Well, it's certainly been an interesting couple of weeks in British politics and with the Conservative Conference this week in Blackpool, the excitement shows no sign of letting up.
Conference Season is a strange time for the politically active. If you are lucky enough to be attending one of the seaside shindigs, then it's wall-to-wall debate, discussion, intrigue and gossip from 9am till midnight and often long after. If you can't attend because you have a life, you try and make sense of speeches, analysis and bloggers desperate to spin their side of everything.
Tonight, the Tory blogsphere is out in force hailing the Osborne speech and its proposals as a vote-winner (which it probably is) while Labour bloggers claim the sums don't add up (which they probably don't). What has transformed the Shadow Chancellor's speech from the routine is the outbreak of election fever which has hit the political blogsphere while I was playing the tables in Vegas.
Bloggers such as James Burdett have already formulated their analyses - long on spin and partisan rhetoric but not without some attention to detail either. The problem is - Gordon Brown hasn't fired the starting gun yet - he may not until 2010 and there's no way the world can keep this pace of febrile excitement until then...
Recent polls have been volatile with Lib Dem support numbers oscillating between 12 and 20% while Labour swing from high-30s to 44%. The Tories remain more stable in the 31-34% range.
On most recent polls, Labour would win an election comfortably possibly with a landslide majority of over 100 seats. Such a result would be terminal for David Cameron though not for the Conservative Party which survived the routs of 1906, 1945, 1966, 1997 and 2001. Gordon Brown would be safe until 2011 or 2012 and the world could be a very different place then.
So, should he go for it ? He doesn't have to of course - nonsense about him "not having a mandate" can be ignored. Labour has a Parliamentary majority of over 60 which makes life pretty comfortable and Brown doesn't have to call an election until the summer of 2010. Previous short-term Governments have been those elected on very small majorities (or no majority at all) such as 1964 and Feb 1974 which went to the country to secure an improved mandate.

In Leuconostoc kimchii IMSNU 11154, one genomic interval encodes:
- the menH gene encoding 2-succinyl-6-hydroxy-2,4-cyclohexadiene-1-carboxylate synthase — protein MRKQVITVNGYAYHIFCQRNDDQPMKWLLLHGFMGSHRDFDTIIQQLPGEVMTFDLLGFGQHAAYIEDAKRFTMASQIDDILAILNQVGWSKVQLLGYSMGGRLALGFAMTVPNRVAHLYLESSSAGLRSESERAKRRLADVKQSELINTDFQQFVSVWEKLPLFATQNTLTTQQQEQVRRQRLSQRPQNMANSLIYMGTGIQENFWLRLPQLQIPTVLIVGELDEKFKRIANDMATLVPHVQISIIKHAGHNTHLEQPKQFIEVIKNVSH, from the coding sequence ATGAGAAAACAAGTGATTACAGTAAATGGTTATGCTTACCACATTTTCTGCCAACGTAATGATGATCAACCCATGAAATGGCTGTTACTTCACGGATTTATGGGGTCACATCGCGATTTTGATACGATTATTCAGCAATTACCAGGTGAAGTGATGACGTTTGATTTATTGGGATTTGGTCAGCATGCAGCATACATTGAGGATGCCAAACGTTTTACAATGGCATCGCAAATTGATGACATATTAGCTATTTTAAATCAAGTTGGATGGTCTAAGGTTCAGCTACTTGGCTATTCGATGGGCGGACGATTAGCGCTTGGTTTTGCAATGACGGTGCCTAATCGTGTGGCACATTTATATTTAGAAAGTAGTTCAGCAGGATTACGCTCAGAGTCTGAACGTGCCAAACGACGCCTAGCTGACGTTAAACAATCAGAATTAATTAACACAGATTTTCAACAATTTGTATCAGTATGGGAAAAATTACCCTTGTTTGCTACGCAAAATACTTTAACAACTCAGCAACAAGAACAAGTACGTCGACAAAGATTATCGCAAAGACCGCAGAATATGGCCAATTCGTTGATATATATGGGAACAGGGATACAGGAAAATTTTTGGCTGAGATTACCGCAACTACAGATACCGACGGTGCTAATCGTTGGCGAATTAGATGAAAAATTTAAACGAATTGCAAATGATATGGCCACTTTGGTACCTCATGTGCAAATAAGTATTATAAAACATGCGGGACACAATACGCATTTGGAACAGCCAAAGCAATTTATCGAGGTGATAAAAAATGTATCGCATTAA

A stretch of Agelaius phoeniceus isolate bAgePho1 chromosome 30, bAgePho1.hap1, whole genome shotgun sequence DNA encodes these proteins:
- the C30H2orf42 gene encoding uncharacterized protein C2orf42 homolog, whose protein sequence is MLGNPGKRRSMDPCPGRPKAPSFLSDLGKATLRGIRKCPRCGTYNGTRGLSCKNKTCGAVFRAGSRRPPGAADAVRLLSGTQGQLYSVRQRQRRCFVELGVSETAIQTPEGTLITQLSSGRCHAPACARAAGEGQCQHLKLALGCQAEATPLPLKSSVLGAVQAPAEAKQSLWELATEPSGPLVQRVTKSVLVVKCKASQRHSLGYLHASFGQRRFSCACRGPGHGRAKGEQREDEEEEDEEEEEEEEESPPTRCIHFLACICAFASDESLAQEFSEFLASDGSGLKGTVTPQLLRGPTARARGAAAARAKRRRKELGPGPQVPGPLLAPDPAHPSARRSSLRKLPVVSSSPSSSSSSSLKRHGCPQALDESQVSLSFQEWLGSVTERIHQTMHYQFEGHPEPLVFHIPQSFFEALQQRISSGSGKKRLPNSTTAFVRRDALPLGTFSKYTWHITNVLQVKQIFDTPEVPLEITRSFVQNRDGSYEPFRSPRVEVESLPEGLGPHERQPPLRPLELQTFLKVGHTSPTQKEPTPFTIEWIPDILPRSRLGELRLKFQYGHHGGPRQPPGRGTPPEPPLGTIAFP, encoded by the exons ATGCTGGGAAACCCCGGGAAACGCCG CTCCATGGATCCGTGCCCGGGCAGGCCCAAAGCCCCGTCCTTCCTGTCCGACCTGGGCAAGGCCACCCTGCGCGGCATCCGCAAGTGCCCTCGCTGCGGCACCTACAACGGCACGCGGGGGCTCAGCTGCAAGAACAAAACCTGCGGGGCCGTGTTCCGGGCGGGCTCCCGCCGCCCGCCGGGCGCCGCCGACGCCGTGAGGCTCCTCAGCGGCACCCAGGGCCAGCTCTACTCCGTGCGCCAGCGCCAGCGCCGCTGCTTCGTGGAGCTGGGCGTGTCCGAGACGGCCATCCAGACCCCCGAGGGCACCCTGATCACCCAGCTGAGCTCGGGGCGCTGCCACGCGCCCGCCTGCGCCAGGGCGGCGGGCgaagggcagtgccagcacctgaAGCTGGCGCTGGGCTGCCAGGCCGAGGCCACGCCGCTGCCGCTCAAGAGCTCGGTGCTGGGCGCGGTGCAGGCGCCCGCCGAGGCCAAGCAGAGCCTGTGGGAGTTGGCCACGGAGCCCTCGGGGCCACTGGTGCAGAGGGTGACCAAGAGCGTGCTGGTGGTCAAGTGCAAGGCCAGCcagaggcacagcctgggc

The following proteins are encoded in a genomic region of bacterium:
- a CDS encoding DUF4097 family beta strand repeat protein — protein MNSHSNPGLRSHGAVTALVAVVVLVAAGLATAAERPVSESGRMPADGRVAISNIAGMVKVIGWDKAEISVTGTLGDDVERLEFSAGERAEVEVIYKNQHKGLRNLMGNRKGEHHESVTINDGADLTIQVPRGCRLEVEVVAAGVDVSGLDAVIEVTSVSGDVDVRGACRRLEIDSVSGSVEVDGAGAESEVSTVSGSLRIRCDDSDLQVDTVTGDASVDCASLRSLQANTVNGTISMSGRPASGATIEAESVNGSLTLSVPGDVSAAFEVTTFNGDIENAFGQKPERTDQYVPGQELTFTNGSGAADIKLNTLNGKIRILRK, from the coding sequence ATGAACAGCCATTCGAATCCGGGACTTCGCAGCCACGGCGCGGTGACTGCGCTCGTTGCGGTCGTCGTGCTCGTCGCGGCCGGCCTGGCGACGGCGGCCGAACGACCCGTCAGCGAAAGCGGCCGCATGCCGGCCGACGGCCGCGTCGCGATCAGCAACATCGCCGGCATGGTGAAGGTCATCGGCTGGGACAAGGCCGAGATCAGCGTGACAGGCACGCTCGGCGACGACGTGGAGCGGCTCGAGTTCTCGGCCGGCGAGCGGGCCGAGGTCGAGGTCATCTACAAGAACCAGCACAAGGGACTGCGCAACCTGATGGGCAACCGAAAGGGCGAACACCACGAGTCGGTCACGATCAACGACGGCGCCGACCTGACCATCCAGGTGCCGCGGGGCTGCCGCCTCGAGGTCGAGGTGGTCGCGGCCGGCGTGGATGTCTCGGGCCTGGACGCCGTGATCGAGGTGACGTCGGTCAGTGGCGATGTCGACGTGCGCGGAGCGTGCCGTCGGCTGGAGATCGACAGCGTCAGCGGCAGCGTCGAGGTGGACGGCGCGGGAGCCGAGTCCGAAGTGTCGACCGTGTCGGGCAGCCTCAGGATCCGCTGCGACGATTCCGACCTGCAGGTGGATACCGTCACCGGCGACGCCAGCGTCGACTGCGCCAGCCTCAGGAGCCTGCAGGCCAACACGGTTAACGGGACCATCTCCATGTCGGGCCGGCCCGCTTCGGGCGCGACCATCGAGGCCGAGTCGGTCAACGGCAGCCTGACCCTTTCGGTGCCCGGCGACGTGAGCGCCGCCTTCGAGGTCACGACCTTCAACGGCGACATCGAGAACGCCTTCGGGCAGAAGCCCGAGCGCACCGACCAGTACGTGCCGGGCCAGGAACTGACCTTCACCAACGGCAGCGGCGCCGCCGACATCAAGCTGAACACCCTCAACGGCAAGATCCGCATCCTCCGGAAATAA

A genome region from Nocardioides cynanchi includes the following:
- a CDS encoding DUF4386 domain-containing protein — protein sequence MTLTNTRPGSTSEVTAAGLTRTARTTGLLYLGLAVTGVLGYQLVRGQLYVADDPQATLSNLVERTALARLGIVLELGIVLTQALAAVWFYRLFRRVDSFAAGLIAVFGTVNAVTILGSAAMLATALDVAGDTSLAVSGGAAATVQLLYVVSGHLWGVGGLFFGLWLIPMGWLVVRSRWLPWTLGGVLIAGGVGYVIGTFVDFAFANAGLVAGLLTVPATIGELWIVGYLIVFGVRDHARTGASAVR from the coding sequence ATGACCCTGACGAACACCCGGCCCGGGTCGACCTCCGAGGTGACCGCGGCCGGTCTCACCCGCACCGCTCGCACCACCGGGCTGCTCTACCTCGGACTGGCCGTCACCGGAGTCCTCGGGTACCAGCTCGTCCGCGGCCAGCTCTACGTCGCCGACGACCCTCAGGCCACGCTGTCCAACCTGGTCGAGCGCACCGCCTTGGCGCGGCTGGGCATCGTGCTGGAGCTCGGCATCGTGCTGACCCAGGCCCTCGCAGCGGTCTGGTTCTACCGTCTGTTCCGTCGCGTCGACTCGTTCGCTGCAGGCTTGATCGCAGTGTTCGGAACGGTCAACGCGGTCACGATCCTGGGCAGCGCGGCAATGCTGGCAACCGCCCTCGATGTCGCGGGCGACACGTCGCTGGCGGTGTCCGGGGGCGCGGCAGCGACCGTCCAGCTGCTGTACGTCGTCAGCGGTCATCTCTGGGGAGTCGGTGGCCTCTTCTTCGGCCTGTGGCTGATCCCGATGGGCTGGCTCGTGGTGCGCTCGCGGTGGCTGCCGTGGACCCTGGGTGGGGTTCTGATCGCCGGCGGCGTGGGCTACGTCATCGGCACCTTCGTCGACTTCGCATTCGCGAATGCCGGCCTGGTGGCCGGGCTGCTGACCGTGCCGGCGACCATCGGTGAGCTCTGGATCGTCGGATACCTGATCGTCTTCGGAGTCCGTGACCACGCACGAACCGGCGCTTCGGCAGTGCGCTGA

There are those who argue that defeat now would spell "the end" of the Conservative Party. This too is nonsense - Cameron might go if the defeat were catastrophic (more than 100 Labour majority) but he probably wouldn't voluntarily though he might face a challenge. After all, Neil Kinnock presided over a landslide defeat for Labour in 1987 and survived. Both William Hague and Michael Howard chose to stand down after electoral defeat.
The risk for Brown is less that the Conservatives win an overall majority - statistically unlikely but that Labour loses its majority or that the majority is slashed to single figures which would make life much harder and, as with John Major in 1992, create an ongoing sense of collapse which becomes self-fulfilling.
The activists may feel they have been marched to the top of the hill but that doesn't matter - they will march again. The country seems ambivalent about an election and so do I. I strongly suspect the volatile polls will make much better reading for the Tories at the end of the week - I wouldn't be surprised to see one or two showing a small Tory lead.
None of that matters - under the British system, the Prime Minister calls the election within the term of his or her mandate. Whatever David Cameron and the Tory bloggers might want matters not a jot.
My uninformed guess - no election this year. MY other guess is that this week is far from over and that Brown may yet have a scene-stealing card or two to play.
For the young and naive Tory bloggers, today has been a good day. As for tomorrow, who knows ?